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I've found this regex in a script I'm customizing. Can someone tell me what its doing?

function test( $text) {
    $regex = '/( [\x00-\x7F] | [\xC0-\xDF][\x80-\xBF] | [\xE0-\xEF][\x80-\xBF]{2} | [\xF0-\xF7][\x80-\xBF]{3} ) | ./x';
    return preg_replace($regex, '$1', $text);
}
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1  
Which part of it don't you understand? What is the context? –  Oliver Charlesworth Aug 17 '11 at 16:33
    
wooooah !! ,your regex gave me goosebumps :-) –  Mouna Cheikhna Aug 17 '11 at 16:33

2 Answers 2

up vote 2 down vote accepted

Inside of the capturing group there are four options:

  1. [\x00-\x7F]
  2. [\xC0-\xDF][\x80-\xBF]
  3. [\xE0-\xEF][\x80-\xBF]{2}
  4. [\xF0-\xF7][\x80-\xBF]{3}

If none of these patterns are matched at a given location, then any character will be matched by the . that is outside of the capturing group.

The preg_replace call will iterate over $text finding all non-overlapping matches, replacing each match with whatever was captured.

There are two possibilities here, either the entire match was inside the capturing group so the replacement doesn't change $text, or the . at the end matched a single character and that character is removed from $text.

Here are some basic examples:

  • If a character in the range \xF8-\xFF appears in the text, it will always be removed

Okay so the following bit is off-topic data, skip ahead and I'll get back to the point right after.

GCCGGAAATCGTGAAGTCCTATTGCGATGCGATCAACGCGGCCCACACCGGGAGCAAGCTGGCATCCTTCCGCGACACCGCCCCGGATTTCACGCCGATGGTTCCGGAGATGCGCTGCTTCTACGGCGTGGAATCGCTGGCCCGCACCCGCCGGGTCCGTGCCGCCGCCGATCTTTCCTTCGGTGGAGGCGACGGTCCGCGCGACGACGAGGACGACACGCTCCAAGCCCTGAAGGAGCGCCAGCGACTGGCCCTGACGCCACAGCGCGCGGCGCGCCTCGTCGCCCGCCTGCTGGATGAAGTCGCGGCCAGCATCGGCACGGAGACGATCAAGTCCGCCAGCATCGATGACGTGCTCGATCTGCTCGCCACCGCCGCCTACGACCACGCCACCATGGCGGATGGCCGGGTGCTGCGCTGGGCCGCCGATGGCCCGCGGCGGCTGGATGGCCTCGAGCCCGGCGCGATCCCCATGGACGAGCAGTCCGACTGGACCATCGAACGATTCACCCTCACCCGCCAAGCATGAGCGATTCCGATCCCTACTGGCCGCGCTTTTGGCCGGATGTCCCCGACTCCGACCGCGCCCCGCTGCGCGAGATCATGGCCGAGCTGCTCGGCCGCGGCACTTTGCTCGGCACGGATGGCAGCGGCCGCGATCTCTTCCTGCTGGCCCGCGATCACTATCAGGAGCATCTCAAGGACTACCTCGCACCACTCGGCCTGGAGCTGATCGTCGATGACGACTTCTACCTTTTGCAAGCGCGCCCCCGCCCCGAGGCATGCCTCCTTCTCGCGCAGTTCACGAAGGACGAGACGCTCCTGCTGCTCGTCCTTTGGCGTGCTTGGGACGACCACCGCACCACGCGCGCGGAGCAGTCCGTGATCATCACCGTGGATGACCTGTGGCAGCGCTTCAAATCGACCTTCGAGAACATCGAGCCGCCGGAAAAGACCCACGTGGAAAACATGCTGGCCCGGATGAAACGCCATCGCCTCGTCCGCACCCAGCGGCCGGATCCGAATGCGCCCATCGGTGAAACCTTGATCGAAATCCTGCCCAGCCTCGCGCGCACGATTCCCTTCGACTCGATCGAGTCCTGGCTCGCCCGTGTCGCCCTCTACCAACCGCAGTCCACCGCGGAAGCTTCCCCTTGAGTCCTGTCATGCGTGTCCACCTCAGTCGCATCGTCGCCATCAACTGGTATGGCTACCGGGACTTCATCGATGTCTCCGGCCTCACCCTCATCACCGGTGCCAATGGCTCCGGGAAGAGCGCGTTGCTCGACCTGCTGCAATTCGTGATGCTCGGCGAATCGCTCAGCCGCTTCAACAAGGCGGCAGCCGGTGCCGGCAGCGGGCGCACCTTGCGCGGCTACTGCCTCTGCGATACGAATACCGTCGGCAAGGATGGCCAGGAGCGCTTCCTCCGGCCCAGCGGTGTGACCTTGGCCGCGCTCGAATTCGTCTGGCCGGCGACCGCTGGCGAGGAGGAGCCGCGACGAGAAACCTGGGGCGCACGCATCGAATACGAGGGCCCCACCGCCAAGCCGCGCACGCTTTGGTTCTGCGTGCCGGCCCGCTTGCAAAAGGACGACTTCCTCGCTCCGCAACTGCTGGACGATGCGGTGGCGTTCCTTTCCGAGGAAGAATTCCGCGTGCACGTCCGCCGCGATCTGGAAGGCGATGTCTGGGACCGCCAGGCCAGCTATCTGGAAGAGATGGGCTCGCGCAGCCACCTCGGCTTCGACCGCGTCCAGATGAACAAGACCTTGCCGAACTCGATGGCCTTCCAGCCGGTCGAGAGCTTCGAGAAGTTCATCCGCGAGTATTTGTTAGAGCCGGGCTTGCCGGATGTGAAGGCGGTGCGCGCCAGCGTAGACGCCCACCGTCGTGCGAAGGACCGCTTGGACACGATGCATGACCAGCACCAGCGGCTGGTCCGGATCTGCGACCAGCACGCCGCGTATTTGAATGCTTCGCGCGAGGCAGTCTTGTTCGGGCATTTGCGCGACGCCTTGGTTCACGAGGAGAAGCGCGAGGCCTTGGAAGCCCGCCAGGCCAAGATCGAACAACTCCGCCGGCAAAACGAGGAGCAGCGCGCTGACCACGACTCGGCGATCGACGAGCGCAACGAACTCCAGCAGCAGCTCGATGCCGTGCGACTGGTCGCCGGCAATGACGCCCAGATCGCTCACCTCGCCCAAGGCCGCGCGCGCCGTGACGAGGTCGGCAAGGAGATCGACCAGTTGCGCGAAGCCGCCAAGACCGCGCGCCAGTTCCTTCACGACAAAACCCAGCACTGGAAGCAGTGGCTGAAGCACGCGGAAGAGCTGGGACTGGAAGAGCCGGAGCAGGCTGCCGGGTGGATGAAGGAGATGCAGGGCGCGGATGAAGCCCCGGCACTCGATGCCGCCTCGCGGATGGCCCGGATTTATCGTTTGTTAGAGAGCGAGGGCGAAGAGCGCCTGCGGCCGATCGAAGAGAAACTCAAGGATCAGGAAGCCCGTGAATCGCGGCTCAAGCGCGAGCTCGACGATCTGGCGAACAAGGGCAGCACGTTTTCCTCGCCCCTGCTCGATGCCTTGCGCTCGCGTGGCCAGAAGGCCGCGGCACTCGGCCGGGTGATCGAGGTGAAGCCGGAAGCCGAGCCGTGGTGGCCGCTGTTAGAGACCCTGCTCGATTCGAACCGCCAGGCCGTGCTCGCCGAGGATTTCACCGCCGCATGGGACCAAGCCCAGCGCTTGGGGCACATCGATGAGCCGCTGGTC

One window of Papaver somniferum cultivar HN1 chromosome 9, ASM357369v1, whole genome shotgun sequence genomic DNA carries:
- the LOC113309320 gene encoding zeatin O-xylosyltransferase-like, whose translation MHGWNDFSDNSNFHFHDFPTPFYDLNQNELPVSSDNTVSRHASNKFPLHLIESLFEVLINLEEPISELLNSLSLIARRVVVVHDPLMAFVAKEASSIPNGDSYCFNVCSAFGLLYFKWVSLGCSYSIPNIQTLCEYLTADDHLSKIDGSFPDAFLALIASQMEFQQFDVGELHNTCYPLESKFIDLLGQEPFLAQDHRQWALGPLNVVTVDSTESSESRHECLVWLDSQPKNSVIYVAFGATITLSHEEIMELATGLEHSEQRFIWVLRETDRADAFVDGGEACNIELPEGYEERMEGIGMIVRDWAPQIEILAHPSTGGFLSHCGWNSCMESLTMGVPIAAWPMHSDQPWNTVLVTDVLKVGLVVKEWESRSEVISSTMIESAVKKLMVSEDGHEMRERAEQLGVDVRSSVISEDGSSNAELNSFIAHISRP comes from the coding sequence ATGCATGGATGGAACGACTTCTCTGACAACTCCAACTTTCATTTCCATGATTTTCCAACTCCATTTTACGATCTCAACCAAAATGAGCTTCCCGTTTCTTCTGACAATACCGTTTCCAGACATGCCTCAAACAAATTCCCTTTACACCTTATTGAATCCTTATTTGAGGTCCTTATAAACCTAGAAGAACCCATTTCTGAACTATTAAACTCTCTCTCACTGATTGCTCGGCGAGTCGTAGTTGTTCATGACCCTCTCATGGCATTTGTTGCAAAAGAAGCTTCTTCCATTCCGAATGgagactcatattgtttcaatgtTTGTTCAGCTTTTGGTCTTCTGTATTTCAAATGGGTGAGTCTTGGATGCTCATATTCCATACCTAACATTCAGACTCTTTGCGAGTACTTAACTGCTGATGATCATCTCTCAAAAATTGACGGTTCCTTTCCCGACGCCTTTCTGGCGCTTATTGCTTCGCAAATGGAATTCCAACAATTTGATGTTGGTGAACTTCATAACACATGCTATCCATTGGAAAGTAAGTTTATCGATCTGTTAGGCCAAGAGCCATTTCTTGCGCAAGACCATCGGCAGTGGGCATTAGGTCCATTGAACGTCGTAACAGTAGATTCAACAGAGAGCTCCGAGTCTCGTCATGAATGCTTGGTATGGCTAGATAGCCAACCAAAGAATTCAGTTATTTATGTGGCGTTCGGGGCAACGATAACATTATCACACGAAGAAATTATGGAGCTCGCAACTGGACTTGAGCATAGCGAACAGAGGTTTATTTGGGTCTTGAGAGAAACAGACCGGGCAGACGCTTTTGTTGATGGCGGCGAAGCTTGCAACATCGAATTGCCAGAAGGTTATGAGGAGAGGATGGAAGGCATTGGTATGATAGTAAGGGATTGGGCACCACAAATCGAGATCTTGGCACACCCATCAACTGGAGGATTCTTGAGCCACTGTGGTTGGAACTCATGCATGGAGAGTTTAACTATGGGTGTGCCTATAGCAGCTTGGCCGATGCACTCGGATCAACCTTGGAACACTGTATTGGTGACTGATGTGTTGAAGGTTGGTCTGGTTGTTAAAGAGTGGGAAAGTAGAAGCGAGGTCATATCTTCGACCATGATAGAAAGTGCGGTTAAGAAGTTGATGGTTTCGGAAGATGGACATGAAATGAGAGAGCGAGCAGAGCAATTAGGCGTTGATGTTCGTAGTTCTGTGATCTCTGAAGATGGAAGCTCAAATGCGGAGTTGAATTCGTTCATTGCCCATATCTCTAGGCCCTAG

• A character in \xC0-\xDF will be removed unless followed by a character in \x80-\xBF
  • A character in \xE0-\xEF will be removed unless followed by two characters in \x80-\xBF
  • A character in \xF0-\xF7 will be removed unless followed by three characters in \x80-\xBF
  • A character in \x80-\xBF will be removed unless it was matched as a part of one of the above cases
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The purpose appears to be to "clean" UTF-8 encoded text. The part in the capturing group,

( [\x00-\x7F] | [\xC0-\xDF][\x80-\xBF] | [\xE0-\xEF][\x80-\xBF]{2} | [\xF0-\xF7][\x80-\xBF]{3} )

...roughly matches a valid UTF-8 byte sequence, which may be one to four bytes long. The value of the first byte determines how long that particular byte sequence should be.

Since the replacement is simply, '$1', valid byte sequences will be plugged right back into the output. Any byte that's not matched by that part will instead be matched by the dot (.), and effectively removed.

The most important thing to know about this technique is that you should never have to use it. If you find invalid UTF-8 byte sequences in your UTF-8 encoded text, it means one of two things: it's not really UTF-8, or it's been corrupted. Instead of "cleaning" it, you should find out how it got dirty and fix that problem.

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Although you are correct it's not always possible to clean your input before it reaches PHP. I've just encountered the problem that the code above solves when I use an external tool to process an Excel file which returned as a JSON string. As the PHP JSON decoder barfs on non UTF characters, they need to be stripped out, which the above code does quite nicely. –  Danack May 24 '12 at 5:08

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